3. Reproductive choice is at stake: Cuccinelli is unabashedly anti-choice. Early in his campaign, Cuccinelli compared his own movement to abolish abortion to the movement to abolish slavery. Before that, he used his post as attorney general to block women’s access to reproductive health clinics, namely by refusing to certify state regulations on clinic operations. In the so-called war on women Cuccinelli appears to be one of the marquee generals for his harsh stances on abortion, birth control and even divorce. McAuliffe has vowed to keep the state’s remaining abortion clinics open.

4. Virginia voters are feeling apathy: Though none of the candidates are responsible for the government shutdown this month, Virginia voters seem to be making that association anyway. The Washington Post reported that in a historically active “bellwether district” of Prince Williams County, in northern Virginia, there has been mostly voter apathy. The Richmond Times-Dispatch editorial board, the paper of record in the state’s capitol, didn’t endorse a candidate for the first time in recent memory. “In the past, The Times-Dispatch has endorsed candidates with varying degrees of enthusiasm,” its editorial board wrote. “We find it impossible to endorse any of the 2013 candidates with even minimal zeal.” 

5. There’s a black candidate for lieutenant governor: One of the candidates, Republican E.W. Jackson, is an African-American. Recently, the conservative Christian bishop said that any person who worshipped anything other than Jesus Christ practiced “false religion.” He once tweeted that Barack Obama is the “first homosexual President.” He believes federal government programs that help women are more destructive to black families than slavery was. He also believes that Planned Parenthood is more threatening to black people than the Ku Klux KlanDespite his extreme positions, Jackson still has the support of 42 percent of likely Virginia voters.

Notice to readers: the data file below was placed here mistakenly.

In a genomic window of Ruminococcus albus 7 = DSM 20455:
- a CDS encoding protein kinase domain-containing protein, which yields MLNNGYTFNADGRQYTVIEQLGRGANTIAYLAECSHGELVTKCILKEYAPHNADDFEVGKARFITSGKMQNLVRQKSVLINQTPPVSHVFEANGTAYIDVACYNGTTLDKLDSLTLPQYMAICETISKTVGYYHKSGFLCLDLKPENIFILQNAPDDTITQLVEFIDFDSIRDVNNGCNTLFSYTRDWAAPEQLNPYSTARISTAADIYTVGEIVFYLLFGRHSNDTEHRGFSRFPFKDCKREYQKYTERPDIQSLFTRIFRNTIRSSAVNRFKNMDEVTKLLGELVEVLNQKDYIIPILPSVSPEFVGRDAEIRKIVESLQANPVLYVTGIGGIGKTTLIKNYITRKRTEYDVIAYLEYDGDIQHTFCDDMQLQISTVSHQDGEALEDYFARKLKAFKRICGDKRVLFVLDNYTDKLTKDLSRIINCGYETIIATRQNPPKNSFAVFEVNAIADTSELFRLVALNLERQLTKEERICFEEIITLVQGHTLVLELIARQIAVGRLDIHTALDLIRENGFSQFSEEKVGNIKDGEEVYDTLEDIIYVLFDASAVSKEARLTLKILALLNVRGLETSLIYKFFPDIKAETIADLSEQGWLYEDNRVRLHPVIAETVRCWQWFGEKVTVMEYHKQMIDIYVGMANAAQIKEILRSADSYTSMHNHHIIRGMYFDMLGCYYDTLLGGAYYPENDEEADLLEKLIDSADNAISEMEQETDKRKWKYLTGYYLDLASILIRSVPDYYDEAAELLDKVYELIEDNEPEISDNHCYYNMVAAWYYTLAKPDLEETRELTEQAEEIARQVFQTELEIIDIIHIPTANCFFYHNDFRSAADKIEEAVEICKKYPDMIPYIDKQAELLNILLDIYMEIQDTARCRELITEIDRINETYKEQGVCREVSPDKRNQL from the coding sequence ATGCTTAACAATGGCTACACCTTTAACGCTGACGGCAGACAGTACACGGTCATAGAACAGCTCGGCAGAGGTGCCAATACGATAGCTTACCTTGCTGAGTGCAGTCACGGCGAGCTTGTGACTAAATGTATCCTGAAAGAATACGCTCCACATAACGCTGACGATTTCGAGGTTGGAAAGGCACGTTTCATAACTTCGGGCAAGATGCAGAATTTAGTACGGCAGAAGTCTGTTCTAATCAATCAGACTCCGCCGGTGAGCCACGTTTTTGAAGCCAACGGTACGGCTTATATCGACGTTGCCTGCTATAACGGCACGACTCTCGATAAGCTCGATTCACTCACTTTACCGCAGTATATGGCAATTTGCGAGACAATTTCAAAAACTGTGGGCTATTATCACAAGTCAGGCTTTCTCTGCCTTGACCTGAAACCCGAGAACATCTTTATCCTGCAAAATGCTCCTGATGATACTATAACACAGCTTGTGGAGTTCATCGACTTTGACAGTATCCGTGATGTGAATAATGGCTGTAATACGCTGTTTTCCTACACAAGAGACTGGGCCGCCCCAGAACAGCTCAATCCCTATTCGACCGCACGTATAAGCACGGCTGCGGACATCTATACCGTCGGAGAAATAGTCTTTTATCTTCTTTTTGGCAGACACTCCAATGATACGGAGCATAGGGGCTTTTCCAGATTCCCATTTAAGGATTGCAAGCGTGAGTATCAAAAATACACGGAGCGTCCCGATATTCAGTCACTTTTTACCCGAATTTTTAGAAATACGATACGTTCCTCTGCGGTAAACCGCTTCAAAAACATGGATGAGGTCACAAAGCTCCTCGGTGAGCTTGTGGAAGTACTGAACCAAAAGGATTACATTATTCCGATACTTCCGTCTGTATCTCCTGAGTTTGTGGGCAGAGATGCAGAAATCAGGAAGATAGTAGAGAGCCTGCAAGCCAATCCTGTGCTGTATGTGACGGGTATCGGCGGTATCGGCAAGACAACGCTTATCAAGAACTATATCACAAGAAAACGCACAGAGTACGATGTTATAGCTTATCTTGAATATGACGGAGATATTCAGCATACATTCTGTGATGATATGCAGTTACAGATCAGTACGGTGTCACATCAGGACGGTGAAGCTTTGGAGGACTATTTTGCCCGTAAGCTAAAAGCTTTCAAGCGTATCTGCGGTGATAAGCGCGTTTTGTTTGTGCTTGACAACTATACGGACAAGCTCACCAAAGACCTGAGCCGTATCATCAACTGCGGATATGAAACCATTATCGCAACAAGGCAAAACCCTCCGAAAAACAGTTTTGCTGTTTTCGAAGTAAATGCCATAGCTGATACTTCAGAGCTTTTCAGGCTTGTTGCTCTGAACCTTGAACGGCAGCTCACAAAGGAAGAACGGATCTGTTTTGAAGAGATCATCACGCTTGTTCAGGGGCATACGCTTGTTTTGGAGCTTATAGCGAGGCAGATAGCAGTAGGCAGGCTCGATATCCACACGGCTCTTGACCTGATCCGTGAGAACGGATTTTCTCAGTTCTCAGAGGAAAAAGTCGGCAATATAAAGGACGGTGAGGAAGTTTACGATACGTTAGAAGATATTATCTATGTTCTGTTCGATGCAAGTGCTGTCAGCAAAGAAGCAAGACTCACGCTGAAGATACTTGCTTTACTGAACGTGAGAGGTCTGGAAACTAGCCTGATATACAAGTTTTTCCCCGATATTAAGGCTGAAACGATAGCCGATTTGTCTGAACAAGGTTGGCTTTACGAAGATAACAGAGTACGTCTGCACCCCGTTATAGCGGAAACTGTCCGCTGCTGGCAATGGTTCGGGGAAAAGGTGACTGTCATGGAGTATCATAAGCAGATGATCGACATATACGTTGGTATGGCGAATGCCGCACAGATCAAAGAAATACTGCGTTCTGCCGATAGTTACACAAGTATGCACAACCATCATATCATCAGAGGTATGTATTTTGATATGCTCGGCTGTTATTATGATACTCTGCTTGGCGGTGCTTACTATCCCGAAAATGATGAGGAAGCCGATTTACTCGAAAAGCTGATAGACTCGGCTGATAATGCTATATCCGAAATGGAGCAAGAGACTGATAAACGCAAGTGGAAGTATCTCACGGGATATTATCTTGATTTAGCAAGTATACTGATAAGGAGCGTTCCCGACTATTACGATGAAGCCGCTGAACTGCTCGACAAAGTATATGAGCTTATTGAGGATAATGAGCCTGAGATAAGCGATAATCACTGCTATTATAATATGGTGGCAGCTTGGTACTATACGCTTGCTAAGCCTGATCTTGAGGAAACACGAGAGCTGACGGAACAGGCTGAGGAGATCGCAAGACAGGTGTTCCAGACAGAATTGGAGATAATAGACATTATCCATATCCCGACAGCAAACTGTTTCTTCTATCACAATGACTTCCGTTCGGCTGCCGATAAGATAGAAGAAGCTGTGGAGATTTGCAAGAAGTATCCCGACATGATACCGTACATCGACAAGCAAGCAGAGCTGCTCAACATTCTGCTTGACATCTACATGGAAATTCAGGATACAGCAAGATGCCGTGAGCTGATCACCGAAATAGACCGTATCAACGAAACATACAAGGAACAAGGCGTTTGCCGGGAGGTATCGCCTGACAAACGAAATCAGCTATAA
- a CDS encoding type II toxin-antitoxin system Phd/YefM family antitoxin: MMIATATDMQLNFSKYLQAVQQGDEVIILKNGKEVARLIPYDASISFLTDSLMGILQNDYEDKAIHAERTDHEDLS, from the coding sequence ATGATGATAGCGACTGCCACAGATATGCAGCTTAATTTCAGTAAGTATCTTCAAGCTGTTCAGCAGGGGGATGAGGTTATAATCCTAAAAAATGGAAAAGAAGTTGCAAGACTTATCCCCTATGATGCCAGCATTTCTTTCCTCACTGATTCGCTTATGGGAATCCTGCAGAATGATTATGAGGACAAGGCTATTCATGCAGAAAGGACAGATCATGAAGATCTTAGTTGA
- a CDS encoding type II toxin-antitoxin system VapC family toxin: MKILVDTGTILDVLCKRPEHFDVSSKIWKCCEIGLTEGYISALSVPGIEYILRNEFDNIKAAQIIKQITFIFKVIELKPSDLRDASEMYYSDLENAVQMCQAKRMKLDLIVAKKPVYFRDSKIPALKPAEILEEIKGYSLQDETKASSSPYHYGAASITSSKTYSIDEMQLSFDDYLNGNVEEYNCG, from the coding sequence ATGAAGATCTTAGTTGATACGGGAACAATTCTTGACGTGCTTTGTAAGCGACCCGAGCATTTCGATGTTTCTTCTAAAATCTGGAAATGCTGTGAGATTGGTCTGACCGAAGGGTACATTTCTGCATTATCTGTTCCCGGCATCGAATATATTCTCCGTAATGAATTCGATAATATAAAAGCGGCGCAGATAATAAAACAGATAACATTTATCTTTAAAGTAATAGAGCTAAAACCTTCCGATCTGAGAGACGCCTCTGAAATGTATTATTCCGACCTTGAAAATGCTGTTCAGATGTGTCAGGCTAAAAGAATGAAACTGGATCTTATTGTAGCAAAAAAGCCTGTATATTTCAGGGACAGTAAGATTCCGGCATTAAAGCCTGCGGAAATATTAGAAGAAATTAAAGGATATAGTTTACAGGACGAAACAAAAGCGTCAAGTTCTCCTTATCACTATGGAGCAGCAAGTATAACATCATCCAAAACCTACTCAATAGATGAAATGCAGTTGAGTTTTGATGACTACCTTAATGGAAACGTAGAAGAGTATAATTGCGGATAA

Rapper Jasiri X’s New Video ‘Crooked Cops’ Takes Aim at Police Brutality

Rapper Jasiri X's New Video 'Crooked Cops' Takes Aim at Police Brutality

Pittsburgh rapper Jasiri X has a new anthem out against police brutality.

Most Latinos Can’t Name A Leader From Their Community

Most Latinos Can't Name A Leader From Their Community

The Pew Research Center’s Hispanic Trends Project released a disheartening report today on Latinos’ attitudes towards national leadership in their community. Three quarters of surveyed Latinos said their community needed a leader, and 62 percent couldn’t name one.  When asked to give the name of a national Latino leader, five percent of respondents named Supreme Court Justice Sonia Sotomayor and another five percent named Sen. Marco Rubio (R-Fla.). Former Los Angeles mayor Antonio Villaraigosa and Rep. Luis Gutierrez (D-Ill.) were also named by an even smaller percentage. Pew suggests the survey results are closely tied to the continued failure of immigration reform policy efforts.